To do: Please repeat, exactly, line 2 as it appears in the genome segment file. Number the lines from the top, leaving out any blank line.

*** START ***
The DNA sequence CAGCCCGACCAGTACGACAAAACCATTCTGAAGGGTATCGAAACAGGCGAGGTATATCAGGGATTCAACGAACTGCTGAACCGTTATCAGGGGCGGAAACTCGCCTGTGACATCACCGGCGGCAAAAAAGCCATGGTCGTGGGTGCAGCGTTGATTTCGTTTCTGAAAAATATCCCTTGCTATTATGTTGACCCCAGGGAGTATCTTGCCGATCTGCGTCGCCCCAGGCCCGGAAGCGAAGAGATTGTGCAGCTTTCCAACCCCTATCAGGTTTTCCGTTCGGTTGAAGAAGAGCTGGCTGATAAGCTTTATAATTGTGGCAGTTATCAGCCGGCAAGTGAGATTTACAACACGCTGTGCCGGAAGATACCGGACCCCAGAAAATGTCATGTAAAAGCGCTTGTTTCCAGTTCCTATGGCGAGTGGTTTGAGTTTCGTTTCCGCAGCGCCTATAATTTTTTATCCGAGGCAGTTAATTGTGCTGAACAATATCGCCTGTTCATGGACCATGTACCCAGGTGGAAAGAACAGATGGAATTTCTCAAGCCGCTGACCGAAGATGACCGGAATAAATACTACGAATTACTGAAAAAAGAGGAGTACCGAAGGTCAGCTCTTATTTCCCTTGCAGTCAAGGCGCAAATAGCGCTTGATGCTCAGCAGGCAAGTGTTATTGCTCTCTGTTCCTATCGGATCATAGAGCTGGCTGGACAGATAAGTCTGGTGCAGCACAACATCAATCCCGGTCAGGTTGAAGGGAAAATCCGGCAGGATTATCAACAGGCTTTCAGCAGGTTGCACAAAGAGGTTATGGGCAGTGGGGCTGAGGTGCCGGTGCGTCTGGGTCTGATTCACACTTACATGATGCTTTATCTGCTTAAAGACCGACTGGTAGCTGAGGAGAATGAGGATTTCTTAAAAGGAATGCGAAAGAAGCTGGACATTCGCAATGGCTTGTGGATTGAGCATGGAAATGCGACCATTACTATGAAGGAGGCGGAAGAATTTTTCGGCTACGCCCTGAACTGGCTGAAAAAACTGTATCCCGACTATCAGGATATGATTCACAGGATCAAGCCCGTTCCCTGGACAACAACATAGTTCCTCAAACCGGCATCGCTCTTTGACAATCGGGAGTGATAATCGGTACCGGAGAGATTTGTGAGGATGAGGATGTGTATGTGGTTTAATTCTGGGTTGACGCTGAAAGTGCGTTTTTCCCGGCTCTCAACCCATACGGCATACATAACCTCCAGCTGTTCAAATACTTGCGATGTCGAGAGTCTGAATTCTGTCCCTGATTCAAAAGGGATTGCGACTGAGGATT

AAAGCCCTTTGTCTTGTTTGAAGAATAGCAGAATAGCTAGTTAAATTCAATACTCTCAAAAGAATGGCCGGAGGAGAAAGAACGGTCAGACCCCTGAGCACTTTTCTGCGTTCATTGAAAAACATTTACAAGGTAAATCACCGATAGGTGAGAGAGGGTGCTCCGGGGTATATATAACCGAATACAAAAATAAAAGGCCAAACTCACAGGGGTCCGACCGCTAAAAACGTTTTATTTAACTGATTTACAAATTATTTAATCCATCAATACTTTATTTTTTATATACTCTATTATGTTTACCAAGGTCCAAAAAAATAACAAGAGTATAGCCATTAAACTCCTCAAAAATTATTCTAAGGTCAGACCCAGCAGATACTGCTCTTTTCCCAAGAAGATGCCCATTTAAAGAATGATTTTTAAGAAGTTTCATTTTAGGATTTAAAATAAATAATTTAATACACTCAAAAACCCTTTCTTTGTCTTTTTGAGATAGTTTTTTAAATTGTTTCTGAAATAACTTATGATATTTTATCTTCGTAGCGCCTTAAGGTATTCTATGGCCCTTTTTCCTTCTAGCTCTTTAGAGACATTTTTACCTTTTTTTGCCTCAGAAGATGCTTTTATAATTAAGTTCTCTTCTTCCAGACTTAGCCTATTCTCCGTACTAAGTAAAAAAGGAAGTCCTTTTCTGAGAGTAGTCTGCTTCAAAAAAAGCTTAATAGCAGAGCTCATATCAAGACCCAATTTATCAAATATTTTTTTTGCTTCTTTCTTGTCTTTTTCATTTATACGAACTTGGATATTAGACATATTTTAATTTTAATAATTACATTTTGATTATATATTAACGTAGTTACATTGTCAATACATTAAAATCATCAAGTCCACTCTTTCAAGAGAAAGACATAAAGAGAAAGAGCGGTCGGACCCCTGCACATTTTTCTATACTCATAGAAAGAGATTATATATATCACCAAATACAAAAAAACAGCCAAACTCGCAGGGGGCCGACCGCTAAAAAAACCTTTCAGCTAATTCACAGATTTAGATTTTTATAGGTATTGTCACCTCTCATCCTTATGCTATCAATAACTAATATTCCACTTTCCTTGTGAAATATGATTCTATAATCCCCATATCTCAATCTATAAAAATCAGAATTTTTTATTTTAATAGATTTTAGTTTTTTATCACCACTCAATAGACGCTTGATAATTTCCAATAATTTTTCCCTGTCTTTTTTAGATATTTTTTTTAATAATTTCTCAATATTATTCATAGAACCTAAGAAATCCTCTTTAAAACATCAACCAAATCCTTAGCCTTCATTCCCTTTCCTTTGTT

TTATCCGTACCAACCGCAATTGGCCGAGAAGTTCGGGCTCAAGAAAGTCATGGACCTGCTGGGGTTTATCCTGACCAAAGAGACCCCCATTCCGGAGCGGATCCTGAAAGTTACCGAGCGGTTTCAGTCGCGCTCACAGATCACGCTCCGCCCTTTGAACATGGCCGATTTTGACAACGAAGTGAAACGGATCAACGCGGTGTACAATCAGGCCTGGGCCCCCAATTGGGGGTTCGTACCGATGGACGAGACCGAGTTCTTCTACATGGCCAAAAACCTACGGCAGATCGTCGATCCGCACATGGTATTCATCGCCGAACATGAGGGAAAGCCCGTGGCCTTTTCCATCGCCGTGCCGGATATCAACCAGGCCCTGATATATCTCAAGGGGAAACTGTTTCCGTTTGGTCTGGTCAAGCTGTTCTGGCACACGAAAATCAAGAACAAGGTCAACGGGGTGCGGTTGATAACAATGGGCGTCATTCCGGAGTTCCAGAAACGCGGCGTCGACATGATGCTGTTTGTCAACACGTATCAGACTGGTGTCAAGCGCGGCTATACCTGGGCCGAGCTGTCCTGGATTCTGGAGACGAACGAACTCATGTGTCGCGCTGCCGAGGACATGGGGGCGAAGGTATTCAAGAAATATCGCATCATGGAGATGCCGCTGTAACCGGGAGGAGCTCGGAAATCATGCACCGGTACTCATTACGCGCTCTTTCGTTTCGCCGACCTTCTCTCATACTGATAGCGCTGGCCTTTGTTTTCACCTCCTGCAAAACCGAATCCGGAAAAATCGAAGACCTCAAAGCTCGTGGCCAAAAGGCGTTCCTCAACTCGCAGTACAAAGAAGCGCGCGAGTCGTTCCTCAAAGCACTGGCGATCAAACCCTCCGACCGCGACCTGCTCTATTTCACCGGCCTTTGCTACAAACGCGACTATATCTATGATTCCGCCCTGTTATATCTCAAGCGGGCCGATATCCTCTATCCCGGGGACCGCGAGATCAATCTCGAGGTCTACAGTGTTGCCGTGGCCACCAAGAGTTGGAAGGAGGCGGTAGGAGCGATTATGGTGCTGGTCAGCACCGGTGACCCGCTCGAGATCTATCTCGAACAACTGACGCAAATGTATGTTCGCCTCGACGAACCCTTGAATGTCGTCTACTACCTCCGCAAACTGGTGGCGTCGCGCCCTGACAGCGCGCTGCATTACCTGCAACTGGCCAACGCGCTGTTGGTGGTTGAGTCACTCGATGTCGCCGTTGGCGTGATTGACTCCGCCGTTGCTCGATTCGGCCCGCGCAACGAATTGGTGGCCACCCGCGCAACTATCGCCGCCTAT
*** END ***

AAAGCCCTTTGTCTTGTTTGAAGAATAGCAGAATAGCTAGTTAAATTCAATACTCTCAAAAGAATGGCCGGAGGAGAAAGAACGGTCAGACCCCTGAGCACTTTTCTGCGTTCATTGAAAAACATTTACAAGGTAAATCACCGATAGGTGAGAGAGGGTGCTCCGGGGTATATATAACCGAATACAAAAATAAAAGGCCAAACTCACAGGGGTCCGACCGCTAAAAACGTTTTATTTAACTGATTTACAAATTATTTAATCCATCAATACTTTATTTTTTATATACTCTATTATGTTTACCAAGGTCCAAAAAAATAACAAGAGTATAGCCATTAAACTCCTCAAAAATTATTCTAAGGTCAGACCCAGCAGATACTGCTCTTTTCCCAAGAAGATGCCCATTTAAAGAATGATTTTTAAGAAGTTTCATTTTAGGATTTAAAATAAATAATTTAATACACTCAAAAACCCTTTCTTTGTCTTTTTGAGATAGTTTTTTAAATTGTTTCTGAAATAACTTATGATATTTTATCTTCGTAGCGCCTTAAGGTATTCTATGGCCCTTTTTCCTTCTAGCTCTTTAGAGACATTTTTACCTTTTTTTGCCTCAGAAGATGCTTTTATAATTAAGTTCTCTTCTTCCAGACTTAGCCTATTCTCCGTACTAAGTAAAAAAGGAAGTCCTTTTCTGAGAGTAGTCTGCTTCAAAAAAAGCTTAATAGCAGAGCTCATATCAAGACCCAATTTATCAAATATTTTTTTTGCTTCTTTCTTGTCTTTTTCATTTATACGAACTTGGATATTAGACATATTTTAATTTTAATAATTACATTTTGATTATATATTAACGTAGTTACATTGTCAATACATTAAAATCATCAAGTCCACTCTTTCAAGAGAAAGACATAAAGAGAAAGAGCGGTCGGACCCCTGCACATTTTTCTATACTCATAGAAAGAGATTATATATATCACCAAATACAAAAAAACAGCCAAACTCGCAGGGGGCCGACCGCTAAAAAAACCTTTCAGCTAATTCACAGATTTAGATTTTTATAGGTATTGTCACCTCTCATCCTTATGCTATCAATAACTAATATTCCACTTTCCTTGTGAAATATGATTCTATAATCCCCATATCTCAATCTATAAAAATCAGAATTTTTTATTTTAATAGATTTTAGTTTTTTATCACCACTCAATAGACGCTTGATAATTTCCAATAATTTTTCCCTGTCTTTTTTAGATATTTTTTTTAATAATTTCTCAATATTATTCATAGAACCTAAGAAATCCTCTTTAAAACATCAACCAAATCCTTAGCCTTCATTCCCTTTCCTTTGTT